As technology continues to shake up industry 4.0, here are some early-stage companies innovating in the advanced manufacturing and production space.
The list of 2021 Technology Pioneers from the World Economic Forum (WEF) features 100 early to growth-stage companies breaking new ground with technologies and innovations.
Here, we take a look at the advanced manufacturing and production start-ups on the list, with seven companies looking to change the future of the factory floor.
Black Lake Technologies
Black Lake Technologies is a SaaS start-up that creates cloud and IoT software solutions for manufacturing companies to transform factory floor activities. Its data-driven platform integrates with production facilities and equipment, helping staff to collaborate digitally, monitor data, extract insights and make decisions.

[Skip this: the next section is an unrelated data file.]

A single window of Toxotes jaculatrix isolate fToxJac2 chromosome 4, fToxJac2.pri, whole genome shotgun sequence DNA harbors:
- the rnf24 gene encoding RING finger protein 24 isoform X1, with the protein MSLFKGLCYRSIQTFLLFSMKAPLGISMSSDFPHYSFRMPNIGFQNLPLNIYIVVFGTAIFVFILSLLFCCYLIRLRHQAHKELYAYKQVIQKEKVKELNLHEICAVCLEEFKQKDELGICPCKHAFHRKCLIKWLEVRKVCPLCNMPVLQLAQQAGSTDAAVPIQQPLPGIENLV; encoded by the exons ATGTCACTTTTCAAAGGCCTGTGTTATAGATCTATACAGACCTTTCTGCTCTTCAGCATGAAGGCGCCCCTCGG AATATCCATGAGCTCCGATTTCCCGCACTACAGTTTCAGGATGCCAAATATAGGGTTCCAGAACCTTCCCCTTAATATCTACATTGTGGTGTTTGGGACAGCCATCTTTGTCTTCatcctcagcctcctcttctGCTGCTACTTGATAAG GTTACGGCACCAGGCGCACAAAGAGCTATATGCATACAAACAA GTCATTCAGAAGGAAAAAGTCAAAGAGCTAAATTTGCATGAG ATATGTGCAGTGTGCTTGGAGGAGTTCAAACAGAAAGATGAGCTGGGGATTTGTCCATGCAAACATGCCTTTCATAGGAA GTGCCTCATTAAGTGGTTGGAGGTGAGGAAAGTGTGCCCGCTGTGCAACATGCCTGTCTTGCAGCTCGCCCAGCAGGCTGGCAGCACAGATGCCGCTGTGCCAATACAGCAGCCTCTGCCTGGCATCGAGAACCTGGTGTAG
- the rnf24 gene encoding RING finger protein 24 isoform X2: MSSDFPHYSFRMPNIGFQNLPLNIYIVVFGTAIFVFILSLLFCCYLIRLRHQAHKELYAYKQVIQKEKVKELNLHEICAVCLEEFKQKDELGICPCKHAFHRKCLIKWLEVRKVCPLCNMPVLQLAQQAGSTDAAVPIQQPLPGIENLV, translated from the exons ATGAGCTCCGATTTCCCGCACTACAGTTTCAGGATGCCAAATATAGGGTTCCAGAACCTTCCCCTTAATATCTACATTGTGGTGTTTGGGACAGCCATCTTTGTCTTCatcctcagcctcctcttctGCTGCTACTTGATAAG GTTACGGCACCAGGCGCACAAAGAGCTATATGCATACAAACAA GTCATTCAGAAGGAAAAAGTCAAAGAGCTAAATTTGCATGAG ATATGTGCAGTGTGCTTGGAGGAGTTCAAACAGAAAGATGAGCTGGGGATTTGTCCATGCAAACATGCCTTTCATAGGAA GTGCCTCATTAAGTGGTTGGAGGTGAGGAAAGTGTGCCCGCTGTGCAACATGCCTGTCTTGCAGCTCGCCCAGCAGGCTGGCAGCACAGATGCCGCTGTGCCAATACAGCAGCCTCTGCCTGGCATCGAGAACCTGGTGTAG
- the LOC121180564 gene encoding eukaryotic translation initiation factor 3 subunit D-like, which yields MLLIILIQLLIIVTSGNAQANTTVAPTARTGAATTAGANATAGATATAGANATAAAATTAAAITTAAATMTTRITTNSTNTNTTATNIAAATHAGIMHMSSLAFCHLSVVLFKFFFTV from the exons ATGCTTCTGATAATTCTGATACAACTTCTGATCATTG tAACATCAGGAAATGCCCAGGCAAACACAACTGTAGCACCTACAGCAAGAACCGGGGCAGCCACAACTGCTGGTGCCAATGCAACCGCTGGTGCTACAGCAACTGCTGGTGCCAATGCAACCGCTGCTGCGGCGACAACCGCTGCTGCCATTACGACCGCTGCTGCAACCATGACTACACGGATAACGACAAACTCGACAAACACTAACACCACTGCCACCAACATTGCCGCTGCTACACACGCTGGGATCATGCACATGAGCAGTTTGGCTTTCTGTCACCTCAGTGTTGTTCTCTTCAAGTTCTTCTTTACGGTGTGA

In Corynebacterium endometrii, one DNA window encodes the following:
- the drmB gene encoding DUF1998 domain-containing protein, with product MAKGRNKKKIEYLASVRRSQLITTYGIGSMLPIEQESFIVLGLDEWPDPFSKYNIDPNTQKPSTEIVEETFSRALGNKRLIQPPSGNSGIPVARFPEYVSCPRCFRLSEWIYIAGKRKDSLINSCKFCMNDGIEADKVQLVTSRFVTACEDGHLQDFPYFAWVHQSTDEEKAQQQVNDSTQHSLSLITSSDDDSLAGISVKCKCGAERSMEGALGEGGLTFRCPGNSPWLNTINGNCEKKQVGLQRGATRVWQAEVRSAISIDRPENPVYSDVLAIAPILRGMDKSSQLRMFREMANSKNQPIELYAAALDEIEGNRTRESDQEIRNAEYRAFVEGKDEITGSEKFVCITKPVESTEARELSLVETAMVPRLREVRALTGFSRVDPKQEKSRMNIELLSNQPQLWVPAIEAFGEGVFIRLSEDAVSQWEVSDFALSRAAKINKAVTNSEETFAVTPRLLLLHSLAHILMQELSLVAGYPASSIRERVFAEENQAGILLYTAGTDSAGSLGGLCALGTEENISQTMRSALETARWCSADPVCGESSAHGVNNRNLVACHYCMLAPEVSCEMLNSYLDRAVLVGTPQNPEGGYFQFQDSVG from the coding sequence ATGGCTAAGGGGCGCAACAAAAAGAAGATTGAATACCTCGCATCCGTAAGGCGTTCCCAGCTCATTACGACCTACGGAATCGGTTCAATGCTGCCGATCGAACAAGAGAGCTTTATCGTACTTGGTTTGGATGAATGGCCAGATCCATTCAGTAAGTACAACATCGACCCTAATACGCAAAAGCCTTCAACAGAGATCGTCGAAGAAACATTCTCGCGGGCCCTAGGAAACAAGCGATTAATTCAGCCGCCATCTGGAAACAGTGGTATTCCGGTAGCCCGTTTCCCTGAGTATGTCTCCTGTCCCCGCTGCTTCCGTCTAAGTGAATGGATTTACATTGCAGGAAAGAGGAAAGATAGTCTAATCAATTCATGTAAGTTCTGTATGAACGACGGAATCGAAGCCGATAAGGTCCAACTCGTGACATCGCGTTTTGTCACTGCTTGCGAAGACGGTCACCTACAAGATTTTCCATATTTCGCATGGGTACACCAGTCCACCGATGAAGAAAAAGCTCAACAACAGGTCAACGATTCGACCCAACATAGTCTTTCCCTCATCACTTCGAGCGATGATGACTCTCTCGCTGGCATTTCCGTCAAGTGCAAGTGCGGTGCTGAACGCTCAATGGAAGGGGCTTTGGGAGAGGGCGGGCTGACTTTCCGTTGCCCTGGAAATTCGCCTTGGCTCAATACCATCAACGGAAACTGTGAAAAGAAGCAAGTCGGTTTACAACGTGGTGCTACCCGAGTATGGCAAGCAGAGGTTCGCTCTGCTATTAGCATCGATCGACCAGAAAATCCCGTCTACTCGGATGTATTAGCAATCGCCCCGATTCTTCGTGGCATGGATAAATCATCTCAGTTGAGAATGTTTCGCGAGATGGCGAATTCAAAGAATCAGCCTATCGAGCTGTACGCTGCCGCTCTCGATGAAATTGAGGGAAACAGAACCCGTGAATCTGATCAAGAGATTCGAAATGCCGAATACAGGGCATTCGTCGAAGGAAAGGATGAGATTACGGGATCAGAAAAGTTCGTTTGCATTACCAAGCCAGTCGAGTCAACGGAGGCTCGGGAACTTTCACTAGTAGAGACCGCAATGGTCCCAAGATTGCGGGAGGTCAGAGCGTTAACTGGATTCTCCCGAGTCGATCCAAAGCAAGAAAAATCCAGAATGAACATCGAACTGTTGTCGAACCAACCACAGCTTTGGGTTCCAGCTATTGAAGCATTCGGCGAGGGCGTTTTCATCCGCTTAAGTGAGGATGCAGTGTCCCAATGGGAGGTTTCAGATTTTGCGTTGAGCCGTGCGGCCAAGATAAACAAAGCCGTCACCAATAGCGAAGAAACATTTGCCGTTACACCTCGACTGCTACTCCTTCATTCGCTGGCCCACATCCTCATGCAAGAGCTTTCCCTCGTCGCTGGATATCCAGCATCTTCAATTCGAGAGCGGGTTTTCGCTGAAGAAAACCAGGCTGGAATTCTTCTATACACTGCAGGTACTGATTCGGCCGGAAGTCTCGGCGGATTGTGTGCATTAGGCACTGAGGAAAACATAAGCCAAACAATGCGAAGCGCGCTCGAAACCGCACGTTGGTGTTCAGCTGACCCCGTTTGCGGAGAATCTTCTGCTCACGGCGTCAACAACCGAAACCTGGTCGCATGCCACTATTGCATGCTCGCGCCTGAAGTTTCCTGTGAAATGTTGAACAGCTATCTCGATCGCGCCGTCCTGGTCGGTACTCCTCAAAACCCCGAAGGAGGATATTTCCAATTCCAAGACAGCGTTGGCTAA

Founded in 2016 by CEO Yuxiang Zhou, Black Lake is headquartered in Shanghai, China, and has more than 250 team members across eight offices in the country. The company counts nearly 1,000 medium and large manufacturing companies as clients.
Black Lake raised €77m in a Series C round in February, and its investors include Temasek, Lightspeed, ZhenFund, Bertelsmann Asia Investments and GGV Capital, among others.
This UK start-up uses AI technology to automate the end-to-end manufacturing process with the aim of creating parts faster, cheaper and more accurately than traditional methods. CloudNC claims that its specialised software allows users to eliminate manufacturing errors, develop on-demand and environmentally friendly production, and reduce the cost of parts by an average of 20pc.
Co-founded by CEO Theo Saville in 2015, the start-up is based in London and has a factory in Chelmsford, England. It is an alumnus of Entrepreneur First, the international talent investor the backs early-stage tech companies. Investors in the company include European VC firm Atomico.